Providing Support to Sarcoidosis and Lyme Disease Communities. A group of ladies got together in August 2011 to discuss their journey and experiences with Sarcoidosis and one who possibly has Lyme Disease. As a result Sue Sherratt decided to develop a web site for Sarcoidosis and Lyme Disease Support in Australia. This blog is a result of that meeting. You can reach Sarcoidosis Australia by emailing firstname.lastname@example.org.
Correspondence: D.R. Moller, Division of Pulmonary and Critical Care Medicine, Dept of Medicine, The Johns Hopkins University, 5501 Hopkins Bayview Circle,Rm. 4B63, Baltimore, MD 21224, USA. E-mail: email@example.com
Although most sarcoidosis patients develop manifestations within a clinical framework typical for sarcoidosis, a small number of patients develop unusual manifestations that challenge clinicians to diagnose and establish treatment for these problems. These rare manifestations are usually the result of either an uncommon pattern of systemic involvement or granulomatous inflammation developing in an unusual location for sarcoidosis. Despite being rarely seen, these clinical manifestations reflect the same underlying pathophysiological mechanisms and clinical behaviour common to more easily recognisable systemic sarcoidosis. Similarly, the known T-helper cell type 1 (Th1) polarisation in sarcoidosis provides the clinician with a reminder that Th1-promoting therapeutics, such as interferon-α, common variable immunodeficiency or immune reconstitution in HIV patients, are associated with development of sarcoidosis. Sarcoidosis may also be associated with autoimmune disease or cancer, although this is rare.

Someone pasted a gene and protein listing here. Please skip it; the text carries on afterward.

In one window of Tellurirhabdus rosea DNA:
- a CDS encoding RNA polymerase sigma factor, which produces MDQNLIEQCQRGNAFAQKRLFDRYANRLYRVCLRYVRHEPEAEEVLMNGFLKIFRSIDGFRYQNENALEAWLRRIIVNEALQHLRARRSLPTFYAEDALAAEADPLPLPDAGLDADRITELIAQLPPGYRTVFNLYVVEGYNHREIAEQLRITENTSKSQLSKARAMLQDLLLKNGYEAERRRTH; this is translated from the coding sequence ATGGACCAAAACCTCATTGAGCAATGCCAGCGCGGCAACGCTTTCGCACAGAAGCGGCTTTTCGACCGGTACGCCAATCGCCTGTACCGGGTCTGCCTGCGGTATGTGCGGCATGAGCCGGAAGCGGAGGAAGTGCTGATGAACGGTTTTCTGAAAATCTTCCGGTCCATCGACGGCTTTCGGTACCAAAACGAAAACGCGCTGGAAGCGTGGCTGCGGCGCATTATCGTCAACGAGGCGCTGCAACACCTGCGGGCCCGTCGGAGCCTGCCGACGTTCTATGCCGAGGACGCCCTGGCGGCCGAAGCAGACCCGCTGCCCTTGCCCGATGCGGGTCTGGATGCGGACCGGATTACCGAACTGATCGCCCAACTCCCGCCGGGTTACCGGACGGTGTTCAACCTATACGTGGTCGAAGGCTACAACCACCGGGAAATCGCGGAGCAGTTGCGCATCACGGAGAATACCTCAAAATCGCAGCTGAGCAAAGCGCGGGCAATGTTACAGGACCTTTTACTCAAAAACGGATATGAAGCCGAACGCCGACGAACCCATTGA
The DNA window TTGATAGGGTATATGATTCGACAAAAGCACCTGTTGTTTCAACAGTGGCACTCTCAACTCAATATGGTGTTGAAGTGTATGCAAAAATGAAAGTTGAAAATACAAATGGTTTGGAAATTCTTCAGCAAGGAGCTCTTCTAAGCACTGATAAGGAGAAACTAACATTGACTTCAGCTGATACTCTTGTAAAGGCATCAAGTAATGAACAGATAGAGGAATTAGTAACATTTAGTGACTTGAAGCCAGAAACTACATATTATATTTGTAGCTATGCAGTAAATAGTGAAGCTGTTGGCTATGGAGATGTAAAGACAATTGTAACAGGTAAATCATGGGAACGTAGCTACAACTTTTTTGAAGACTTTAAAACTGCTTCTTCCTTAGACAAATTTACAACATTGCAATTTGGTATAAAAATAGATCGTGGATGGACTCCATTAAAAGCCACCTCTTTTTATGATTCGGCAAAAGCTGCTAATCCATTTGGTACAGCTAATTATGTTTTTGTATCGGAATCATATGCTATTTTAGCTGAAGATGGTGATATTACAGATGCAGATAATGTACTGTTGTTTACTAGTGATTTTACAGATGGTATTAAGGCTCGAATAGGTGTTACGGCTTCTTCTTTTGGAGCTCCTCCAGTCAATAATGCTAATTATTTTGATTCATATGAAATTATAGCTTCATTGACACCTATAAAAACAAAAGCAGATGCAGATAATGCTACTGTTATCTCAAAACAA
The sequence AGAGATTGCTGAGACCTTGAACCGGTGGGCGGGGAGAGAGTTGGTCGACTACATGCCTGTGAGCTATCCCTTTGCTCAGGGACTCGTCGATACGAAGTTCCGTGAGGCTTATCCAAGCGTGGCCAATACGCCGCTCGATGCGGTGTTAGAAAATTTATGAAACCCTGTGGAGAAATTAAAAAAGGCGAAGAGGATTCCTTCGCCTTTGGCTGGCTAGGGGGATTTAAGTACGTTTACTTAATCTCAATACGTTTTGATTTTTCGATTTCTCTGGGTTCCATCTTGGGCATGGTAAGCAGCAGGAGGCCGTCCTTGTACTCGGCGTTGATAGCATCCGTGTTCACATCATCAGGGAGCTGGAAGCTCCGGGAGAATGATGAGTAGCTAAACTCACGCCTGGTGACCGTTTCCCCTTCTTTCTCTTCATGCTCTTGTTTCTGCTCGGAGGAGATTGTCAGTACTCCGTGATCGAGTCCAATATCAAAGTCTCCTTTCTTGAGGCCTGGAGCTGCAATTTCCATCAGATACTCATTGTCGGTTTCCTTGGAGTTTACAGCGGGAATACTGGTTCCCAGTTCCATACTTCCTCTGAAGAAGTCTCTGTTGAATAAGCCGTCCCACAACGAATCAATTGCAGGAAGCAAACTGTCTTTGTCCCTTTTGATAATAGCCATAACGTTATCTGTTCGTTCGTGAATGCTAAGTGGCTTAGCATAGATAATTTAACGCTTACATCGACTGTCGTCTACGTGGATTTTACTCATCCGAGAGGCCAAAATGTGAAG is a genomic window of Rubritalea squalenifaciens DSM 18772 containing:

An approach to sarcoidosis patients with possible rare manifestations must be individualised according to whether a diagnosis of sarcoidosis has already been established or not. As an initial step, an internet search may substantiate previous experience with similar manifestations. The clinician will often need to: 1) recommend additional diagnostic testing or biopsy, unless there is already biopsy-proven systemic sarcoidosis; and 2) check the rare manifestation is consistent with sarcoidosis and that the chance of an alternative diagnosis is low. In this latter situation, the clinician may recommend a trial of corticosteroid treatment to support an association with sarcoidosis. In patients without a confirmed diagnosis of sarcoidosis, a directed evaluation with biopsy is usually indicated.
In all situations, the clinician must remain vigilant that unusual manifestations of sarcoidosis may, in fact, represent an alternative condition. Although the diagnostic approach to rare manifestations must be individualised, the patient and clinician are usually rewarded by establishing a link to sarcoidosis so that treatment specific to sarcoidosis can be tailored for maximal benefit.